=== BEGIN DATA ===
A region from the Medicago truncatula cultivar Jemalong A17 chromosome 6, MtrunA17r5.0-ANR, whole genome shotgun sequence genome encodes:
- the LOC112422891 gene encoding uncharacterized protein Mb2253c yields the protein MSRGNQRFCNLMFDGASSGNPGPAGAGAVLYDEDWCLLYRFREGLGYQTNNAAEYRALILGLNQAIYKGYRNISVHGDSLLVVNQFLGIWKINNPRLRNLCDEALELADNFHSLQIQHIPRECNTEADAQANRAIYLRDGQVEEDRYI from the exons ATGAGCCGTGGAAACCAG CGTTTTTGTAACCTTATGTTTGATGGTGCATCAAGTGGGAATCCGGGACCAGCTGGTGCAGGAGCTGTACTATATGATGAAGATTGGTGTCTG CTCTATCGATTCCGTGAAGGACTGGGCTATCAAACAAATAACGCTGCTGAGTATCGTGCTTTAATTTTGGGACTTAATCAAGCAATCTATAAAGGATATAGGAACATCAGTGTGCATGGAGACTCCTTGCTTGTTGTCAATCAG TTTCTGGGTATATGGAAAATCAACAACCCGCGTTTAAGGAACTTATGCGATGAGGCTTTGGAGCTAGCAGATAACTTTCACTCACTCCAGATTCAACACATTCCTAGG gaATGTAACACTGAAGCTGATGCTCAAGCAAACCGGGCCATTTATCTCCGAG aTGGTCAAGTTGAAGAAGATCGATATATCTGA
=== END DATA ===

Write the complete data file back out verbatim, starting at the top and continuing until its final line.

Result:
A region from the Medicago truncatula cultivar Jemalong A17 chromosome 6, MtrunA17r5.0-ANR, whole genome shotgun sequence genome encodes:
- the LOC112422891 gene encoding uncharacterized protein Mb2253c yields the protein MSRGNQRFCNLMFDGASSGNPGPAGAGAVLYDEDWCLLYRFREGLGYQTNNAAEYRALILGLNQAIYKGYRNISVHGDSLLVVNQFLGIWKINNPRLRNLCDEALELADNFHSLQIQHIPRECNTEADAQANRAIYLRDGQVEEDRYI from the exons ATGAGCCGTGGAAACCAG CGTTTTTGTAACCTTATGTTTGATGGTGCATCAAGTGGGAATCCGGGACCAGCTGGTGCAGGAGCTGTACTATATGATGAAGATTGGTGTCTG CTCTATCGATTCCGTGAAGGACTGGGCTATCAAACAAATAACGCTGCTGAGTATCGTGCTTTAATTTTGGGACTTAATCAAGCAATCTATAAAGGATATAGGAACATCAGTGTGCATGGAGACTCCTTGCTTGTTGTCAATCAG TTTCTGGGTATATGGAAAATCAACAACCCGCGTTTAAGGAACTTATGCGATGAGGCTTTGGAGCTAGCAGATAACTTTCACTCACTCCAGATTCAACACATTCCTAGG gaATGTAACACTGAAGCTGATGCTCAAGCAAACCGGGCCATTTATCTCCGAG aTGGTCAAGTTGAAGAAGATCGATATATCTGA